Everyone should be heard and felt heard. An all-hands meeting will not be the solution for that.

Get the Team Excited 🎉

It’s important to collect this feedback. If you try to move forward without this, you’ll struggle to get people bought in.

If you want to make change, you need to get people excited about it at the very beginning, so that they embrace the pain of change.

You need to get the team geared up and ready so that they can see the vision as they move through the process.

2. Make A Decision

After you’ve provided the team with multiple channels to provide input, and you feel confident you have clarity on what people are trying to say, it’s time to make the call.

This decision should not be made by a committee.

Don’t bring this forward for the full team to make their call. This will handicap you.

The leadership team has the closest eye on where the business is trying to go. Their job is to grow a healthy business with healthy margins, and maintain healthy and happy clients while facilitating a healthy and happy team.

As an agency leader, you need to balance these three things together – growth, clients and people.

Make the decision as a leadership team and stand behind that decision as you roll it out.

3. Map the Journey

Begin the process of communicating your decision with the team.

  1. What is the change that is going to be made?
  2. What does the end state look like?
  3. How is going to be rolled out?

The Vision Reaches Beyond Leadership

The team needs to see the why behind the what. You need to connect the vision to their day-to-day. Paint a picture that gets everyone excited. Focus on how this change will make their lives better and easier.

If the explanation for your vision revolves solely around the leadership team’s benefit, you will struggle to get buy-in from the team.

Do the work and prepare to paint this picture and map out the step-by-step journey.

  1. Where are we going first?
  2. What are the milestones that we will walk through together as a team?

This holds true whether you’re working with an outside consultant or just self-implementing something.

Tell the team how we are going to get to your vision so that they know what to expect.

4. Set Clear Expectations and Participation

After the high-level overview is in place and you’ve mapped out the end state and milestones to get there. The team needs to know where they fit into the process.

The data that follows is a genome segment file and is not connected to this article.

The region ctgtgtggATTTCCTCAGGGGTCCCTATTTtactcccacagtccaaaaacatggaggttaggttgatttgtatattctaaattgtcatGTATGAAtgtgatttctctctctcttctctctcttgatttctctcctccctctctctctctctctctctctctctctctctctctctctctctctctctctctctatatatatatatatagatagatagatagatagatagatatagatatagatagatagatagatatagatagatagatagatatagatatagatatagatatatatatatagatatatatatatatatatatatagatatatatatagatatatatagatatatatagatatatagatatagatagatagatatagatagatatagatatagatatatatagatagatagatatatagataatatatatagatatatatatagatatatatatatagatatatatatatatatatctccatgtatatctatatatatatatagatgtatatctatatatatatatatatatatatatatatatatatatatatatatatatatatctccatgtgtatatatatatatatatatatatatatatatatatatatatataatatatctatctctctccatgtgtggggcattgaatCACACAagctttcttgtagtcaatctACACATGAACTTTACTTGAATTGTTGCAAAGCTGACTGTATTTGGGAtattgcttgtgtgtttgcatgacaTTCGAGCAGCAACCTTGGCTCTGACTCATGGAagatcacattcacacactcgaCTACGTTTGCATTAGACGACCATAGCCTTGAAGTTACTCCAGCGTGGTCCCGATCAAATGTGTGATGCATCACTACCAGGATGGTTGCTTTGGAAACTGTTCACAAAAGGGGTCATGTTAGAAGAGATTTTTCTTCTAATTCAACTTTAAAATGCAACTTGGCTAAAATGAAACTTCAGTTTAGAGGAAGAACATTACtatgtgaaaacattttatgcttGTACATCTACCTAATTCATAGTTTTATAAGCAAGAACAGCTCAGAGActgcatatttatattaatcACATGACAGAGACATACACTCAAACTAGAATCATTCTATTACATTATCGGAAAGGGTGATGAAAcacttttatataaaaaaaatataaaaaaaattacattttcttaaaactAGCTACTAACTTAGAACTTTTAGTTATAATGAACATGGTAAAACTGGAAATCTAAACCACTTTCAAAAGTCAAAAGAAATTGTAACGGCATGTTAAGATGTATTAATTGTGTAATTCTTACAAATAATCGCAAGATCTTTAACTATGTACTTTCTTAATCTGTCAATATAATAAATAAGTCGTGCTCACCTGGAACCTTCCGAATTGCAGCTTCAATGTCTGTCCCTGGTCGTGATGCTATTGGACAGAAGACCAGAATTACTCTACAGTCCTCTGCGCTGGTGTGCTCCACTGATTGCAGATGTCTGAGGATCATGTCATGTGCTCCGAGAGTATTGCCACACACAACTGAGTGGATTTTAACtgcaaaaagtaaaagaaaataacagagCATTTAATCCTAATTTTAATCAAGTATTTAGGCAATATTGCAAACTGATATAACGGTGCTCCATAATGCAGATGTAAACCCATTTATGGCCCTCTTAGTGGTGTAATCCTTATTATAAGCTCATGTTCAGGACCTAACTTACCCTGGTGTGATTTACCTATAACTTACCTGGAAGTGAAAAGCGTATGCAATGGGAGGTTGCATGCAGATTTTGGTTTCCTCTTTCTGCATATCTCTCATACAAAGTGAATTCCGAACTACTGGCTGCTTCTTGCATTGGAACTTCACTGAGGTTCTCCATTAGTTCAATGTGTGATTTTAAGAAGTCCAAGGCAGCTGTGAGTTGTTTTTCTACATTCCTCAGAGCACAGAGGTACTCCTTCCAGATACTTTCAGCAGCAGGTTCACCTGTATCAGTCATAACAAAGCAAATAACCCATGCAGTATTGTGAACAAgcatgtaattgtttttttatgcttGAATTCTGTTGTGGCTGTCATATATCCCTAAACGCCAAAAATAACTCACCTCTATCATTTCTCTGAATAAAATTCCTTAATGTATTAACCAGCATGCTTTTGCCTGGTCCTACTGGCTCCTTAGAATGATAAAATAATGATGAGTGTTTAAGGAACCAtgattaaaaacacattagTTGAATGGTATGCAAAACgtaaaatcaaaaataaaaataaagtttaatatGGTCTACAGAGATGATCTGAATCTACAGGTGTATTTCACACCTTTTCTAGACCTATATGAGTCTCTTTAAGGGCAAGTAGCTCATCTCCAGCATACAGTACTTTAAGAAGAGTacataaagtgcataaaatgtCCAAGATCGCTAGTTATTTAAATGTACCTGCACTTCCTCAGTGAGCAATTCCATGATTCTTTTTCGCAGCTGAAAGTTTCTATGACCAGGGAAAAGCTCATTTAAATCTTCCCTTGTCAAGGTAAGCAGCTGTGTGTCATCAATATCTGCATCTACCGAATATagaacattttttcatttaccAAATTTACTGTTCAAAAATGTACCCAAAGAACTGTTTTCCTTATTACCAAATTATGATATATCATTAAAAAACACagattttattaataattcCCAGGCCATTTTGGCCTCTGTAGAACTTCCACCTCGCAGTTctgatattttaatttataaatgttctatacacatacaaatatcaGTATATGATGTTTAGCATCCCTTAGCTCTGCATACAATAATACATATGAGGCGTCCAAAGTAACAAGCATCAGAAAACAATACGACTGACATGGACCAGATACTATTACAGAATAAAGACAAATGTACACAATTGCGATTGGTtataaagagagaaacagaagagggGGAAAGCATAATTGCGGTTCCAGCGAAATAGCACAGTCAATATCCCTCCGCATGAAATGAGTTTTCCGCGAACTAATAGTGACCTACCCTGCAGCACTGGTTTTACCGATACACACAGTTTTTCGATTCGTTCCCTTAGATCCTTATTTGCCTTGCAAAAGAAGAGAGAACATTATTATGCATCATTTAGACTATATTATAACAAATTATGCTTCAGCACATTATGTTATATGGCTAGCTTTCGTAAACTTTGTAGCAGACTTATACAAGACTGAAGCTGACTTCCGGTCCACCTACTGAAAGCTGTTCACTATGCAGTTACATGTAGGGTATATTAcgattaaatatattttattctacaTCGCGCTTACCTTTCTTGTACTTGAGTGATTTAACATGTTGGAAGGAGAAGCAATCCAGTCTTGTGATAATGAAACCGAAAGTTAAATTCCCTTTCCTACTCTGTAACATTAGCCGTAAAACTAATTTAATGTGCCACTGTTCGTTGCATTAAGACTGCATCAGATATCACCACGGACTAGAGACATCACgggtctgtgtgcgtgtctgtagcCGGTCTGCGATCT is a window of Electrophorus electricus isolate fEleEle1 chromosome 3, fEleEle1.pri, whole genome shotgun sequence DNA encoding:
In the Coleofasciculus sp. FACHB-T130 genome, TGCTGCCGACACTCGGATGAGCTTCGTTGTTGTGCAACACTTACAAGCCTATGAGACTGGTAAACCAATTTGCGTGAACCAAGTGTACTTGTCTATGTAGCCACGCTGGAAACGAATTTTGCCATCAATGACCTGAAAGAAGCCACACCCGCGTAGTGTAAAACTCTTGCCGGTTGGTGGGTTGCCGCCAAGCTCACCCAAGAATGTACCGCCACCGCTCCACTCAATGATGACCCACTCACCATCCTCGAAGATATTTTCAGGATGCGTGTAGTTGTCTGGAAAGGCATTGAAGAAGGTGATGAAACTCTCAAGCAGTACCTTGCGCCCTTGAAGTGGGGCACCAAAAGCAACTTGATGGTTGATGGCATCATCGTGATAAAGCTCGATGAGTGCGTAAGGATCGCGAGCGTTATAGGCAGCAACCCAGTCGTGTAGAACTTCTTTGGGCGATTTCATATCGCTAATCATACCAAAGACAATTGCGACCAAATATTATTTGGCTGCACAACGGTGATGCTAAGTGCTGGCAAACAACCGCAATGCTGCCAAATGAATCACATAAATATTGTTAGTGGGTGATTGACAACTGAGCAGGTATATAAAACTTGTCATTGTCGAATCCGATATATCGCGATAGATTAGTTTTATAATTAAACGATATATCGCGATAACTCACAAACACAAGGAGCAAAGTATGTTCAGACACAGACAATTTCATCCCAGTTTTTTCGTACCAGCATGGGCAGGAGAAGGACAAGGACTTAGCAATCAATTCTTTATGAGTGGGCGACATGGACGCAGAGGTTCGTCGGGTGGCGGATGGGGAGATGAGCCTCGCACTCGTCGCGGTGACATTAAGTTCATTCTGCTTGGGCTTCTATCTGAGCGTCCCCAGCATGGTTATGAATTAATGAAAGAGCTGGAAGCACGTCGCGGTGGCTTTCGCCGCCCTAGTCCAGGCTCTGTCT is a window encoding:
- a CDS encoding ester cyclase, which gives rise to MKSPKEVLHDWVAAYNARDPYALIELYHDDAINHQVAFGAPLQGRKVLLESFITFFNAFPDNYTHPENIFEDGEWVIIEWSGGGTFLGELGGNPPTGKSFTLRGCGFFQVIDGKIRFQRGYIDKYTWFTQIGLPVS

This is a step that a lot of agencies miss.

Oftentimes, leadership paints the picture for the team and everyone is excited, but they miss the mark on clearly stating what exact tasks they need the team to do. Everyone is pumped and excited and then after a good night’s sleep, reality hits.

Go through the details and articulate through the management structure, what is expected of each person.

Clearly state the outcomes that they can expect and the inputs that are needed from them.

  1. Do they need to build something?
  2. Are there habits that need to be changed of them?
  3. What will be the impact of their day-to-day?

By setting the vision and articulating clearly defined expectations, you will get rid of all surprises.

Pro tip: If this is your first time going through a massive change, spend time doing your research and due diligence. You need to be an educated consumer before you jump into something

Do your research and understand the steps that will be needed to take place. You may not know what all the steps will look like, but you’ll what they are and where they take place.

Finding a partner who’s gone through the change you wish to make can be a huge help. You’ll either invest a lot of time in the process or you can invest money in a partner who has a proven process to follow.

Both paths can get you there and both have pros and cons.

Just know that you’ll either invest in research and testing or in researching a partner and paying for their services.

What Does a Clear Timeline Look Like?

Here’s a great example:

The Dominos Pizza Tracker – When you order a pizza from Dominos you know:

  1. When the dough is made
  2. When your pizza get’s the toppings put on
  3. When the pizza goes in the oven
  4. When the pizza gets taken out of the oven and is in the box
  5. When the pizza is out for delivery
  6. And when the pizza will be delivered

There are no questions. Every milestone is clearly articulated and shown to the consumer.

They may not teach you how to make the pizza, but they give you a clear timeline and expectations.

5. Launch and Monitor Team Adoption 🚀

When you get the green light to go and launch the change, take some time to actively monitor how the team is doing in adopting to those new processes.

You laid out expectations to the team – how are they doing in living up to those expectations?

There will likely be some questions, friction and pushback. Lean in to this friction and have an intentional plan to address this.

If issues do pop-up across the team, triage these issues. Expect these issues to happen. You will not hit it out of the park on the first at-bat.

6. Optimize (But Only System Issues)

And lastly, you need to continue to optimize from this change. BUT before you start optimizing, make sure the issue you’re addressing is a systems issue and not just a user adoption issue.

Spend time sitting with issues before fixing issues.

Is this the system failing or is it a behavioral issue?

You’ve implemented the change, but this is just the beginning…

Start Implementing Change to Take Your Agency to New Heights

There is never a good time to totally revamp your business. You have to realize that on the back end, but it will be a game changer.

The best time to plant a tree? 30 years ago. 🌲

The second best time to plant a tree? Today. 🌲

Need some encouragement and a real-life scenario? Read how Gravity Global embraced change and skyrocketed productivity.

And, if you need a partner, schedule a call with us today.